My favorite writing advice is “write until something surprises you.” What surprised you in the writing of this book?


There were a few times where I got to that point, but one moment that stands out came at the end of “Goshen Pass” where I describe one character touching his wife’s scars, with his fingers “tracing their topographic map of a valley, searching for a sign of home across a distance too great to tell.” That line wasn’t anywhere on my radar when I was writing the scene, but it emerged more or less as written, and changed the way I saw the story. Once I had that line, the characters, and the larger questions of the collection about home, belonging and grief, all clicked into place. For that reason, I arranged the sequence of stories so that “Goshen Pass” sits at the heart of the book. 


 How did you find the title of your book?


I’ve always struggled when it comes to titles. Call a Body Home takes its name from the second story of the collection, which didn’t even have that title until just before I submitted the manuscript to Mason Jar. Originally, it was titled “Sow.” I was looking for a title that could give voice to the themes of the collection, one of which is the pull of home, which is especially strong in the Appalachian mountain communities I write about. There’s a moment where the character at the center of the title story, a girl who has been left behind with the rest of her family after her mother runs off, experiments with “testing gestures, such as slapping her brother when he tells her to chew with her mouth closed, hoping to find one that might summon their mother back from her new home.” That desire— to call her mother back home, to be made whole with a family and an ancestral place—rhymed with the imagery contained in the last line of the story, and once I saw how the former motivated not just her character, but a majority of the characters in the collection, I realized that it had to be the title. I like that it carries more than one meaning—it can refer to both the act of calling a person home, and finding that home within ourselves.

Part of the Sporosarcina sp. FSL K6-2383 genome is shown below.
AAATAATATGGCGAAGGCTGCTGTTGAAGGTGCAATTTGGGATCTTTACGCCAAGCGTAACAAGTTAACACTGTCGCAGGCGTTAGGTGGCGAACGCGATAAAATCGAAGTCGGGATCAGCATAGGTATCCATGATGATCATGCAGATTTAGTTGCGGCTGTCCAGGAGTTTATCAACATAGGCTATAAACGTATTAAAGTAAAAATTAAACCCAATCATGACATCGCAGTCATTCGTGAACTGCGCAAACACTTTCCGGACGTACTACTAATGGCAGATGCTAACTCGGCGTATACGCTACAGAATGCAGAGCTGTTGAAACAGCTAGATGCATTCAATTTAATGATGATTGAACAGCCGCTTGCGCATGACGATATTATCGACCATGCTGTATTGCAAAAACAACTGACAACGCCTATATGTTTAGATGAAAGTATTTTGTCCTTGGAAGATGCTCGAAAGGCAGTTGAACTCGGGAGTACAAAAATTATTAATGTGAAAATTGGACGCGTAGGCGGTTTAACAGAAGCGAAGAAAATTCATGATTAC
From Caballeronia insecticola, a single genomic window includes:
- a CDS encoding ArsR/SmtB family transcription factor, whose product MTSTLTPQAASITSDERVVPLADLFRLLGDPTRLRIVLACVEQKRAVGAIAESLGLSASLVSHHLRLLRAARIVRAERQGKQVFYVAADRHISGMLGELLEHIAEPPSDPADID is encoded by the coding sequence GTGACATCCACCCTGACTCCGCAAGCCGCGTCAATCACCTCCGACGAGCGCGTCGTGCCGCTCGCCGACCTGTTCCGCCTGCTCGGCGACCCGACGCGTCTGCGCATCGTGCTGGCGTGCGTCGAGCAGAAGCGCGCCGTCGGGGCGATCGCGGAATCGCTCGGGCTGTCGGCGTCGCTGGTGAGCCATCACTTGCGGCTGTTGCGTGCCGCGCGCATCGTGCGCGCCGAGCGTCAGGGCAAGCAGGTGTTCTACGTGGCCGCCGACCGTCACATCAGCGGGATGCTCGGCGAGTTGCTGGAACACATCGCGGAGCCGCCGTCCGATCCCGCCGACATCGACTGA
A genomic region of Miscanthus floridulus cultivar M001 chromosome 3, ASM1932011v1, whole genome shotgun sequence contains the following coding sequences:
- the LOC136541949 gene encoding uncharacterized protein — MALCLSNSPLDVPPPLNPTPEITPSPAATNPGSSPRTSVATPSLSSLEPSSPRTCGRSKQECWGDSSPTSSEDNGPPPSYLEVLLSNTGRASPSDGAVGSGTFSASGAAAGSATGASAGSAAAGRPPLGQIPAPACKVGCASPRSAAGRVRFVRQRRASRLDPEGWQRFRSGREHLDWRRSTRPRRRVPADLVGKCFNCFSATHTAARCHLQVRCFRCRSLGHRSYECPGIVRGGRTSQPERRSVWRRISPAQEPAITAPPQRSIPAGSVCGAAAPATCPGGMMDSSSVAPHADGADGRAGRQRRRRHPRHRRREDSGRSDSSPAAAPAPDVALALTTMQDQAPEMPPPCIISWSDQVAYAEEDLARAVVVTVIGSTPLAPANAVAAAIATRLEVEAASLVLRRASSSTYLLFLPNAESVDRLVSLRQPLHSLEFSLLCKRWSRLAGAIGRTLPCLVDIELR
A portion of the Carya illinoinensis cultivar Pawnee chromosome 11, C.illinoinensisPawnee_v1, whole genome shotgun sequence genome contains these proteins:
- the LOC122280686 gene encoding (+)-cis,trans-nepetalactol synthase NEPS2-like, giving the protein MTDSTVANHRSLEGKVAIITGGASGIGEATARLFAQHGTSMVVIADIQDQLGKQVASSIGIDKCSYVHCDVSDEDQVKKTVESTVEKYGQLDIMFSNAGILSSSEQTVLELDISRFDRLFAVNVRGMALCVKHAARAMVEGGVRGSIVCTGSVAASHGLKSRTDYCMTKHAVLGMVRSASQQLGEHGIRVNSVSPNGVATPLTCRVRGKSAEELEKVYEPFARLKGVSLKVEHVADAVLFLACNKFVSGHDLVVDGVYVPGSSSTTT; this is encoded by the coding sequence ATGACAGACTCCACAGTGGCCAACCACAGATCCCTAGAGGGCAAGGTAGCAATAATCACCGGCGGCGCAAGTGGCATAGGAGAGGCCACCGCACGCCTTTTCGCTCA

Inquiring foodies and hungry book clubs want to know: Any food/s associated with your book? (Any recipes I might share?)

 In the first story, “Shrimp of the Dirt” (linked below), I mention a few simple cicada dishes. Here’s a recipe courtesy of Richmond chef John Seymore: 


Blackened Cicadas with Grilled Onions and Peppers

4-6 servings



30-40 cicadas (gathered as they emerge from the ground, remove heads, legs and wings)

1 red pepper, thinly sliced

1 green pepper, thinly sliced

1 Tbsp. olive oil

1 Tbsp. butter

Salt and pepper to taste

1 1/2 Tbsp. blackened seasoning:

1 1/2 Tbsp. paprika

1 Tbsp. garlic powder

1 Tbsp. onion powder

1 Tbsp. thyme

1 tsp. ground black pepper

1 tsp. cayenne pepper

1 tsp. oregano

1 tsp. salt

1 tsp. pepper




In a small saucepan, bring 2 cups water to boil. Add cicadas and boil 4-5 minutes. Drain and set aside. Grill peppers and onions until al dente, season with salt and pepper. Set aside.


Heat saute pan until hot. Add olive oil, then cicadas. Saute 1-2 minutes. Add blackened seasoning, onions and peppers. Saute 1-2 minutes more. Finish with butter.


Serve over grits as a substitute for shrimp.








READ A STORY, “Shrimp of the Dirt”:



DC-area author Leslie Pietrzyk explores the creative process and all things literary.